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MUSEUM OF THE MARATHON
Where else to have a museum dedicated to the marathon, but Marathon?
This is the town, where it all began 2,500 years ago, with the run of the
legendary Pheidippides, to announce the Athenian victory over the Persians.
Or, if you don’t believe that story, what about 108 years ago, when the
road from Marathon to Athens was pressed into use, firstly for the Greek
Olympic trials, then for the inaugural Olympic Games in 1896?
The 4000 contestants in Sunday’s 22nd annual Athens Classic Marathon
have extra reason to go out and see the course beforehand. As part of
course upgrading, Alpha Bank, the Olympic and ‘classic’ marathon sponsor
instituted the Museum of the Marathon three months ago.
A former elementary school in the town’s main street has been
transformed into a tour of tableaux dedicated to every Olympic marathon
since 1896, with a secondary exhibition, highlighting the world’s biggest
‘city’ marathons, biographies of Olympic champions, explanations of the
physiology, diet, refreshment and equipment, and loop videos with great
footage of Olympic races.
With the help of the Olympic Museum in Lausanne, the curators have
brought together some fascinating photos and facts behind the century of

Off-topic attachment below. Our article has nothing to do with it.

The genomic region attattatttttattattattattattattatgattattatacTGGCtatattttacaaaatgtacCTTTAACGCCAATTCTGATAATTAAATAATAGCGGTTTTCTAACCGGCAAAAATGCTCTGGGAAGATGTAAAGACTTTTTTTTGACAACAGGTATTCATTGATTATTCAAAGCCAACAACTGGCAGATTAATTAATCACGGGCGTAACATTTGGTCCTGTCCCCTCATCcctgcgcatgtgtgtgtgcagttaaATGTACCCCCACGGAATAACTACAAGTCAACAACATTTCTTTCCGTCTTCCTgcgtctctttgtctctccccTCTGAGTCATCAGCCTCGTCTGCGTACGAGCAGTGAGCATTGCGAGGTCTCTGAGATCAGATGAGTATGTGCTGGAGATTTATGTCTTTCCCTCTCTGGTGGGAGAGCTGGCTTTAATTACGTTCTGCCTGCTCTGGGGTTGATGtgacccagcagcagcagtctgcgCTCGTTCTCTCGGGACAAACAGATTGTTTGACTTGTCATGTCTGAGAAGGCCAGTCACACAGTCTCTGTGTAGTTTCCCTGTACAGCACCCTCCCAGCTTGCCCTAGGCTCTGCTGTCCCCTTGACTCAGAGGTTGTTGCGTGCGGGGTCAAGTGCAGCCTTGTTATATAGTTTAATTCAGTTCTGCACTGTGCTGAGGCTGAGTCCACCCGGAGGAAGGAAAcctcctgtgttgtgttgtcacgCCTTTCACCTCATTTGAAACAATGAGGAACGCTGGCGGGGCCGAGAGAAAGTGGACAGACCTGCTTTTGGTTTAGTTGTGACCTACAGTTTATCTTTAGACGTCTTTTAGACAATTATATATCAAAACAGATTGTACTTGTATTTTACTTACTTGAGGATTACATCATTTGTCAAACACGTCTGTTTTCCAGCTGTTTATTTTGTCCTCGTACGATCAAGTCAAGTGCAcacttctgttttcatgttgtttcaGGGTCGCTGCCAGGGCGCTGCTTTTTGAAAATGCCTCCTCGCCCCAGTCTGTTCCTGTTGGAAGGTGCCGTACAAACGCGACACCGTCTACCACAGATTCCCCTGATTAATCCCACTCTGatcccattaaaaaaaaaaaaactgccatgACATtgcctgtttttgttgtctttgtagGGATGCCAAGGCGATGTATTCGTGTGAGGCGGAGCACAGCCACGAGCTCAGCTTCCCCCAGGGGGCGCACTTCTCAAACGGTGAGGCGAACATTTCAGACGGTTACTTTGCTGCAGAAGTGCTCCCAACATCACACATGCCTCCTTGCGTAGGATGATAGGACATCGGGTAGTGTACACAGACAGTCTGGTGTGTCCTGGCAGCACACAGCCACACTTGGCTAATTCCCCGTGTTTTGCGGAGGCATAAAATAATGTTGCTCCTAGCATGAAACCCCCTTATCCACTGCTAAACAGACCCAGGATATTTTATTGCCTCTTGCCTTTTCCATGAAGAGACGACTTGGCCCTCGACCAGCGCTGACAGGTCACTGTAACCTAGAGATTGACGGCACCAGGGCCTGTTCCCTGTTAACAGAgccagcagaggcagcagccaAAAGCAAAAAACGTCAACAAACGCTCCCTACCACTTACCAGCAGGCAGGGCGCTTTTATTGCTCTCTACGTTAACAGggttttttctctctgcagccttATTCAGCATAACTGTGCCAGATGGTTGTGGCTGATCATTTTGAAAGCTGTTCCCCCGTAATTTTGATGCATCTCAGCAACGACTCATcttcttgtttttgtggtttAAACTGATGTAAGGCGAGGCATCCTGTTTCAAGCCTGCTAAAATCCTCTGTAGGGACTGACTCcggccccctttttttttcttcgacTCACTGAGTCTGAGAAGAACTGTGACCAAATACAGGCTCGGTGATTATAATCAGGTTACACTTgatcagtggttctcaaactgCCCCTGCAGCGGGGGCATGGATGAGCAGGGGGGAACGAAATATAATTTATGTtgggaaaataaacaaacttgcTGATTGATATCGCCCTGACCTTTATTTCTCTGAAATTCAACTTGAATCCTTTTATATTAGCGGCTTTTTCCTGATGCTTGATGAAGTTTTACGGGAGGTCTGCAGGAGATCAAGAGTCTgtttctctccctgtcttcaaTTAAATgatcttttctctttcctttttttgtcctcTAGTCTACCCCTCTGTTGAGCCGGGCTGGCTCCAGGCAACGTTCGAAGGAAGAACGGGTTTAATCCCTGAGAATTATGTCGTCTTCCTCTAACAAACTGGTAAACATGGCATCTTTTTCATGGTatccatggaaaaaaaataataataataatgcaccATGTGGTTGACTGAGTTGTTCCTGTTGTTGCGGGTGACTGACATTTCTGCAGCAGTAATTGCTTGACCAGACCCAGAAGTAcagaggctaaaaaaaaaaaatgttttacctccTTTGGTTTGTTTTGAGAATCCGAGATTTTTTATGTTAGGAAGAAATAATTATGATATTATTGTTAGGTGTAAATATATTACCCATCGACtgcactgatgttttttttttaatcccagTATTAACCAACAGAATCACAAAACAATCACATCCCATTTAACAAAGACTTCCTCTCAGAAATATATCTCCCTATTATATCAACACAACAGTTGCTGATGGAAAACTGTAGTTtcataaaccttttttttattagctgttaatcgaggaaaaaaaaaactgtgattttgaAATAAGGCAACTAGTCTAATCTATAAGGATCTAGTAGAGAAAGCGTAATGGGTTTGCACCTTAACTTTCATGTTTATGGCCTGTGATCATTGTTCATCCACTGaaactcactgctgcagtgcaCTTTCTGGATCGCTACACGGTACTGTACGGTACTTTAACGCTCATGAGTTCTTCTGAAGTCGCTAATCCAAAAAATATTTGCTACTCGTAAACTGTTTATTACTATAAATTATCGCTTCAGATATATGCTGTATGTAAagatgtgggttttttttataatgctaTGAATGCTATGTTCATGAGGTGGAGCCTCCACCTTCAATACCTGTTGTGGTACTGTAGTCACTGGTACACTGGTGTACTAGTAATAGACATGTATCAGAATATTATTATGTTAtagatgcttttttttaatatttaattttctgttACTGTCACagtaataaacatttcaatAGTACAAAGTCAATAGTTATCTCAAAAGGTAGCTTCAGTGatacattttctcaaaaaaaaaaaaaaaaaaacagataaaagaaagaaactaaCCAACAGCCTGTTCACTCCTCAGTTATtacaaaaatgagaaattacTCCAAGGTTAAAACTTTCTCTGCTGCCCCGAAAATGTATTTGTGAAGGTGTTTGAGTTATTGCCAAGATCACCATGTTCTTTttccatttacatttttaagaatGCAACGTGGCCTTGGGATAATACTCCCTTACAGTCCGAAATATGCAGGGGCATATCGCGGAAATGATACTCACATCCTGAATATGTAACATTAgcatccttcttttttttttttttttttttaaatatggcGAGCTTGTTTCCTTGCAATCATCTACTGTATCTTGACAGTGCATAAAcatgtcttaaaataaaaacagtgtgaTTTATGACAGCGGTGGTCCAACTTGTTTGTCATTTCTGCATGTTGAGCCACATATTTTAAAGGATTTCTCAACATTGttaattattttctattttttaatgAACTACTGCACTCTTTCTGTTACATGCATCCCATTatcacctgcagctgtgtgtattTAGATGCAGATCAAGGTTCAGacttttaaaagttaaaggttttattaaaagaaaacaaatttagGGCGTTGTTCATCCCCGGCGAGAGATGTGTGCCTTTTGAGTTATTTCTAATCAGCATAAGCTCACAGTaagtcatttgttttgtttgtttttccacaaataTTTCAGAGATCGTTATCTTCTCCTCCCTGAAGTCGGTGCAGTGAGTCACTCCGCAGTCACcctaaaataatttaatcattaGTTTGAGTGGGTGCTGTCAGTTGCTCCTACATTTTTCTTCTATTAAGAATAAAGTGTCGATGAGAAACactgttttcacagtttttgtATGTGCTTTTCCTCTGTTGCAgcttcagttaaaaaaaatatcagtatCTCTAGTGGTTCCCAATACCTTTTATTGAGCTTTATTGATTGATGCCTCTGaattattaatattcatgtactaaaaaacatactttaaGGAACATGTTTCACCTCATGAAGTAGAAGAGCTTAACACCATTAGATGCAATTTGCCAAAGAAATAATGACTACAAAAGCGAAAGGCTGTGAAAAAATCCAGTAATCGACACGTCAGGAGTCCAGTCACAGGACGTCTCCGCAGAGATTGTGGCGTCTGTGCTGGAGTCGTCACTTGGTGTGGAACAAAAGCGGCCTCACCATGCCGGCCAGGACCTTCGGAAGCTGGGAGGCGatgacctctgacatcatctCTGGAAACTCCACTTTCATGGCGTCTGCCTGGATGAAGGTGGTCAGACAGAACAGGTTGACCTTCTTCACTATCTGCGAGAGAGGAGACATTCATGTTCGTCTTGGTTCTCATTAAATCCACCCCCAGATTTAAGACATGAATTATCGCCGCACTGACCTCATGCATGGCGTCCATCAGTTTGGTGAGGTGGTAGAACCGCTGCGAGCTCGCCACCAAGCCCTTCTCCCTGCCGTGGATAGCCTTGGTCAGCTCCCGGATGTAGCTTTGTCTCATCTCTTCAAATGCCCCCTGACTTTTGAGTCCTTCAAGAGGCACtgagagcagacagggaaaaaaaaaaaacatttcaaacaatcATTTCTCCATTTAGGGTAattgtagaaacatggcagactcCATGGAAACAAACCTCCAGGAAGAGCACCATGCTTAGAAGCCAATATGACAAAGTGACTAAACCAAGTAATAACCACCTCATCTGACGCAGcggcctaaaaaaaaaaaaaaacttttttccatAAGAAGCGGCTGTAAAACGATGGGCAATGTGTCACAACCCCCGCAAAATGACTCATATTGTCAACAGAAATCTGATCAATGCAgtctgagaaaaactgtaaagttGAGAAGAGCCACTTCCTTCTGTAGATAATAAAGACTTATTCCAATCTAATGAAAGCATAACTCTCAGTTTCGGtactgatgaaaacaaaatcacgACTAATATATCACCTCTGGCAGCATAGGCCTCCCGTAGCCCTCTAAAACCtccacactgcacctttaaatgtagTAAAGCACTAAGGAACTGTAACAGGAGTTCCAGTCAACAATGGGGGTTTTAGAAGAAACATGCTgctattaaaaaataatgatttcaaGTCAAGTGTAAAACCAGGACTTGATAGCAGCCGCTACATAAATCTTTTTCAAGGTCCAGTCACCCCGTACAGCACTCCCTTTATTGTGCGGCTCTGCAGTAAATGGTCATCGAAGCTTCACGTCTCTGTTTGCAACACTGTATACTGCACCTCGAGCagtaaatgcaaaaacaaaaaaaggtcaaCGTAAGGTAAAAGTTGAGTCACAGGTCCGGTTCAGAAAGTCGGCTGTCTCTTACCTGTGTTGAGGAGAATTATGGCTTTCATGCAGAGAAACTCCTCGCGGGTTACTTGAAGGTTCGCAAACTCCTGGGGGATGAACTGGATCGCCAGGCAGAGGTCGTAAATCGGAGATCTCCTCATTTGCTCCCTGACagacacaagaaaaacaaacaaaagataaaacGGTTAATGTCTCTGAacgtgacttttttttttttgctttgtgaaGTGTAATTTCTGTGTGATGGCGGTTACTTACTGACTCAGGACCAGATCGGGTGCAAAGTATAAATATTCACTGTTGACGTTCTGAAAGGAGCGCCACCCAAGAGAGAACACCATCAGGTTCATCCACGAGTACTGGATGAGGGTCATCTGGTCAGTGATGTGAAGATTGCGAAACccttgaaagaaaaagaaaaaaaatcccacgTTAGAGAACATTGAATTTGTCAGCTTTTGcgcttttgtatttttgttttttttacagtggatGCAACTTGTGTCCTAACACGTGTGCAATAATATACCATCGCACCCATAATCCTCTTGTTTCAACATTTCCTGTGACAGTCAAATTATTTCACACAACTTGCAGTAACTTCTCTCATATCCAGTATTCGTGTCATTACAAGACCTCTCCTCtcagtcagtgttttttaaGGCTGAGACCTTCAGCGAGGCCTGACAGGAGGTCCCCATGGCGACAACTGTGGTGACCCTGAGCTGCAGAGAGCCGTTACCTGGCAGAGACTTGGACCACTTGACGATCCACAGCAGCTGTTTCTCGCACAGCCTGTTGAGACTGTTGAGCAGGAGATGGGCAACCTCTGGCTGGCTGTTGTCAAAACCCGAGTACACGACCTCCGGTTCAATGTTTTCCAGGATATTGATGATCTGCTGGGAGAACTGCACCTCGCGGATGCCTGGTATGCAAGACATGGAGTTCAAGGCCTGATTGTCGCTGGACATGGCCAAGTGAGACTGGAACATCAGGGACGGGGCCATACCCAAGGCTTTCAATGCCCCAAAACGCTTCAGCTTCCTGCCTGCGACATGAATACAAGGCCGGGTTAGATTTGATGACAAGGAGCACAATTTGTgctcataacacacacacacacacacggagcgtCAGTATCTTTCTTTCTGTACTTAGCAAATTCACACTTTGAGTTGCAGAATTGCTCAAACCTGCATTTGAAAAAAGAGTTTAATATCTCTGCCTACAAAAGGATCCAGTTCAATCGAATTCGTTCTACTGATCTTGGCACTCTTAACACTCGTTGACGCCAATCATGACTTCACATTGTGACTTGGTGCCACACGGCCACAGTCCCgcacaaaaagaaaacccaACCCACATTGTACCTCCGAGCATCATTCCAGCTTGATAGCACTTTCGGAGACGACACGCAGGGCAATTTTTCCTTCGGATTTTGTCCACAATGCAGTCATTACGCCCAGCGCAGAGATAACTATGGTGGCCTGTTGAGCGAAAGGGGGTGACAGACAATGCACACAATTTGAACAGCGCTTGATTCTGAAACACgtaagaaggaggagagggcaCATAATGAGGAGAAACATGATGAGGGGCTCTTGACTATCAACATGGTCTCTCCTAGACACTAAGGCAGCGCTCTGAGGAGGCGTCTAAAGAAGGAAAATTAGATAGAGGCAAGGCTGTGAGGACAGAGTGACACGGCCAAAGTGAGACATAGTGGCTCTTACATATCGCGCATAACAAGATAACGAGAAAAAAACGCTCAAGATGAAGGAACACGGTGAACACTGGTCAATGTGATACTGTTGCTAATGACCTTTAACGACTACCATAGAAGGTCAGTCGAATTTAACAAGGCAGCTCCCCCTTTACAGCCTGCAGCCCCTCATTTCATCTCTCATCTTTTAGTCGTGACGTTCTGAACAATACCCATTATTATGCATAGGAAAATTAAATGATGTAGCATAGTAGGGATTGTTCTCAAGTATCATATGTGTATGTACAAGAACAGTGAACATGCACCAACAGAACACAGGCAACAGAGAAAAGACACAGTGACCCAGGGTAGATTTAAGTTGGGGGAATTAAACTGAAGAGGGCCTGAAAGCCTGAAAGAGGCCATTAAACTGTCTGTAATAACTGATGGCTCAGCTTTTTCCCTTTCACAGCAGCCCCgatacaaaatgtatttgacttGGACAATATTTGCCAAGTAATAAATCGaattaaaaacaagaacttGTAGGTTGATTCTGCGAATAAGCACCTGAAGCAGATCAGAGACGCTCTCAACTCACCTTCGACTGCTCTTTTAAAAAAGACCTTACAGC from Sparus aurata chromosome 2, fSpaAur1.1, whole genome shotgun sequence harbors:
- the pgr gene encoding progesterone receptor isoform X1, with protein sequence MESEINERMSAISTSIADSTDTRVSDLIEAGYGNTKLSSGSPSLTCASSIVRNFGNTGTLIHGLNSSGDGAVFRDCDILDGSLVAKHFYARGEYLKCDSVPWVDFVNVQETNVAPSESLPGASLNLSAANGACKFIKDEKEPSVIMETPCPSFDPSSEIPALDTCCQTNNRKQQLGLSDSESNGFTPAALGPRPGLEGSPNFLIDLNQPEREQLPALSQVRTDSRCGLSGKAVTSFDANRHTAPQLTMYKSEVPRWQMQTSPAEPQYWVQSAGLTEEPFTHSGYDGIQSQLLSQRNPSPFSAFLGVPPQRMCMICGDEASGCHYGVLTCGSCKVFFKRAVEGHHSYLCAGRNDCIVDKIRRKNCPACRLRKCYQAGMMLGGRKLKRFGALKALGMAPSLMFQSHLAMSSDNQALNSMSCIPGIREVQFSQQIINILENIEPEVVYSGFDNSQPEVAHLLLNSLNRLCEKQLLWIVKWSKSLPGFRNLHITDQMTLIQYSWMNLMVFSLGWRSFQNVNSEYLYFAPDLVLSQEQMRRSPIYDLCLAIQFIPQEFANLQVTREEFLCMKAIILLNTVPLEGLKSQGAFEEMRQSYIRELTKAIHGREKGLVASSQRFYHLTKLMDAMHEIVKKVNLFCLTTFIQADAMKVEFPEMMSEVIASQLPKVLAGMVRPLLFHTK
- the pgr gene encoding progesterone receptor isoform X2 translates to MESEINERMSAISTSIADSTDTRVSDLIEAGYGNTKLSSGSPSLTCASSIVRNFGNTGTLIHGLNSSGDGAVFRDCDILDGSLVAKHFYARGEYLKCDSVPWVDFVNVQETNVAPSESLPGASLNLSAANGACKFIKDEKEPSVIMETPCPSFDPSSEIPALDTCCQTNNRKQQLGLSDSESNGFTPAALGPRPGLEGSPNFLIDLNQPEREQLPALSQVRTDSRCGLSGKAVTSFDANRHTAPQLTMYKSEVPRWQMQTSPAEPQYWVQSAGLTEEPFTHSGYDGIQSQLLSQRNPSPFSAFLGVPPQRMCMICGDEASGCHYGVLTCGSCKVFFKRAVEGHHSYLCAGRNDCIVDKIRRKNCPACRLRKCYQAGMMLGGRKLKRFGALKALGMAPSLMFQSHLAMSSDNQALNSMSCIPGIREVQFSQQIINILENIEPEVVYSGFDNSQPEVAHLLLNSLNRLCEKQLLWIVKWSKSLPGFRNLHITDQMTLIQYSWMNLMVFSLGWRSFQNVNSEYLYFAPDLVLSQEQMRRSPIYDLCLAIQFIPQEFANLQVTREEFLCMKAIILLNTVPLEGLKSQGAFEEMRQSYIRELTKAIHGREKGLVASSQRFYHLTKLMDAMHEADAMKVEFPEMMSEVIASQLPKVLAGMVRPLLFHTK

Olympic marathons - from the fact that the race in Athens 1896 was held on
April 10 on the Gregorian calendar, still in use in Greece, but March 29 on
the ‘modern’ Julian calendar; to the first use of the 42.195k distance in
Paris 1924, and a wonderful photo of one of Leni Reifenstahl’s film
cameramen strapped to the running board of a stripped down Mercedes,
filming Sohn Kee-cheung winning in Berlin 1936.
There is an additional section dedicated to women in the marathon,
doubly appropriate since Athens 1982 and the European Championships was the
first time a women’s championship was run. But Rosa Mota, who won that
race, and the Olympic race in Seoul was far from being the first female
marathoner. A Greek named Melpomene had run the original course a week
after her celebrated compatriot, Spyros Louis had won the inaugural Olympic
race in 1896. Well, that’s the story!